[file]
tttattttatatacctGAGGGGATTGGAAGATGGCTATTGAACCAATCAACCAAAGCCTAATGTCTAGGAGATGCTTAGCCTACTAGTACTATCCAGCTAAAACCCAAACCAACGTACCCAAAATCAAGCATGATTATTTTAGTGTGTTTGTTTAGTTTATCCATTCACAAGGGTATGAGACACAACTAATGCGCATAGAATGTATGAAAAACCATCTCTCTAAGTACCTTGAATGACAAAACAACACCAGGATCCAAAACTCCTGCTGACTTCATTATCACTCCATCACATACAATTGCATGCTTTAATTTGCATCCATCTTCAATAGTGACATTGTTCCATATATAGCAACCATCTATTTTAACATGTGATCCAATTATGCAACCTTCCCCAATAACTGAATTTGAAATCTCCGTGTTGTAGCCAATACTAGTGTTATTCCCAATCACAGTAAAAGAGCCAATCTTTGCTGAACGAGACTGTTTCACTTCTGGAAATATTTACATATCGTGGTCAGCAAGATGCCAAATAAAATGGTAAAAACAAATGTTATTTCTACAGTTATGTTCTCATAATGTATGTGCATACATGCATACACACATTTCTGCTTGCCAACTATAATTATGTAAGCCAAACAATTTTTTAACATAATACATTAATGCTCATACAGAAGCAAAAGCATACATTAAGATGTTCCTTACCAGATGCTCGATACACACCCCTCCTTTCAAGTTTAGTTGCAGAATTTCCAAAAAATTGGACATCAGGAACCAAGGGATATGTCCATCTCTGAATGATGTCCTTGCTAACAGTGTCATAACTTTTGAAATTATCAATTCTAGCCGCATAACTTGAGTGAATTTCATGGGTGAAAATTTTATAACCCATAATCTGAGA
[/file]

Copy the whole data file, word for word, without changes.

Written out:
tttattttatatacctGAGGGGATTGGAAGATGGCTATTGAACCAATCAACCAAAGCCTAATGTCTAGGAGATGCTTAGCCTACTAGTACTATCCAGCTAAAACCCAAACCAACGTACCCAAAATCAAGCATGATTATTTTAGTGTGTTTGTTTAGTTTATCCATTCACAAGGGTATGAGACACAACTAATGCGCATAGAATGTATGAAAAACCATCTCTCTAAGTACCTTGAATGACAAAACAACACCAGGATCCAAAACTCCTGCTGACTTCATTATCACTCCATCACATACAATTGCATGCTTTAATTTGCATCCATCTTCAATAGTGACATTGTTCCATATATAGCAACCATCTATTTTAACATGTGATCCAATTATGCAACCTTCCCCAATAACTGAATTTGAAATCTCCGTGTTGTAGCCAATACTAGTGTTATTCCCAATCACAGTAAAAGAGCCAATCTTTGCTGAACGAGACTGTTTCACTTCTGGAAATATTTACATATCGTGGTCAGCAAGATGCCAAATAAAATGGTAAAAACAAATGTTATTTCTACAGTTATGTTCTCATAATGTATGTGCATACATGCATACACACATTTCTGCTTGCCAACTATAATTATGTAAGCCAAACAATTTTTTAACATAATACATTAATGCTCATACAGAAGCAAAAGCATACATTAAGATGTTCCTTACCAGATGCTCGATACACACCCCTCCTTTCAAGTTTAGTTGCAGAATTTCCAAAAAATTGGACATCAGGAACCAAGGGATATGTCCATCTCTGAATGATGTCCTTGCTAACAGTGTCATAACTTTTGAAATTATCAATTCTAGCCGCATAACTTGAGTGAATTTCATGGGTGAAAATTTTATAACCCATAATCTGAGA